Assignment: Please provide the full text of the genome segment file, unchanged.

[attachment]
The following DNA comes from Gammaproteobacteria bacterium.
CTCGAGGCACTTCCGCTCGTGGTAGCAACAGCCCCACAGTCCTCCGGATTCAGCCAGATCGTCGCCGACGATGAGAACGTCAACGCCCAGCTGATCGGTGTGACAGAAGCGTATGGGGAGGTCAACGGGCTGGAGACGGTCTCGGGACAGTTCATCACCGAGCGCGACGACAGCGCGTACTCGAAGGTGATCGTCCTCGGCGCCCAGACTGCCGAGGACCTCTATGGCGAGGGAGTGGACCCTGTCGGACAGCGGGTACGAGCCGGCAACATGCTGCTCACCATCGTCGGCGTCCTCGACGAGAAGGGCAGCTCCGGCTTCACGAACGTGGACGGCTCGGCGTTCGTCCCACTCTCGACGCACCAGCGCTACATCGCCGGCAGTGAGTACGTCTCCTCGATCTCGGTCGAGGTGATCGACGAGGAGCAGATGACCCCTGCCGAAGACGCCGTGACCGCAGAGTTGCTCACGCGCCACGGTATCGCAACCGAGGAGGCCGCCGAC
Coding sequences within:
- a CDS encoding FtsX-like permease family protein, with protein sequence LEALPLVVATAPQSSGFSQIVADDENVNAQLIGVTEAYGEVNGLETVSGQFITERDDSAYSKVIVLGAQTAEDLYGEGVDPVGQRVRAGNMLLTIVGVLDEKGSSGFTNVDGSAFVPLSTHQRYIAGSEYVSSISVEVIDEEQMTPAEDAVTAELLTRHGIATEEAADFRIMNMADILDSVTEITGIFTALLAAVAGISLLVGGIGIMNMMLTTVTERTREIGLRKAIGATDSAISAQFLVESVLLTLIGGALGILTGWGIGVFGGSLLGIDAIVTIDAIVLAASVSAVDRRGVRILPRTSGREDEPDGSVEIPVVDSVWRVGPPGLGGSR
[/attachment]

The following DNA comes from Gammaproteobacteria bacterium.
CTCGAGGCACTTCCGCTCGTGGTAGCAACAGCCCCACAGTCCTCCGGATTCAGCCAGATCGTCGCCGACGATGAGAACGTCAACGCCCAGCTGATCGGTGTGACAGAAGCGTATGGGGAGGTCAACGGGCTGGAGACGGTCTCGGGACAGTTCATCACCGAGCGCGACGACAGCGCGTACTCGAAGGTGATCGTCCTCGGCGCCCAGACTGCCGAGGACCTCTATGGCGAGGGAGTGGACCCTGTCGGACAGCGGGTACGAGCCGGCAACATGCTGCTCACCATCGTCGGCGTCCTCGACGAGAAGGGCAGCTCCGGCTTCACGAACGTGGACGGCTCGGCGTTCGTCCCACTCTCGACGCACCAGCGCTACATCGCCGGCAGTGAGTACGTCTCCTCGATCTCGGTCGAGGTGATCGACGAGGAGCAGATGACCCCTGCCGAAGACGCCGTGACCGCAGAGTTGCTCACGCGCCACGGTATCGCAACCGAGGAGGCCGCCGAC
Coding sequences within:
- a CDS encoding FtsX-like permease family protein, with protein sequence LEALPLVVATAPQSSGFSQIVADDENVNAQLIGVTEAYGEVNGLETVSGQFITERDDSAYSKVIVLGAQTAEDLYGEGVDPVGQRVRAGNMLLTIVGVLDEKGSSGFTNVDGSAFVPLSTHQRYIAGSEYVSSISVEVIDEEQMTPAEDAVTAELLTRHGIATEEAADFRIMNMADILDSVTEITGIFTALLAAVAGISLLVGGIGIMNMMLTTVTERTREIGLRKAIGATDSAISAQFLVESVLLTLIGGALGILTGWGIGVFGGSLLGIDAIVTIDAIVLAASVSAVDRRGVRILPRTSGREDEPDGSVEIPVVDSVWRVGPPGLGGSR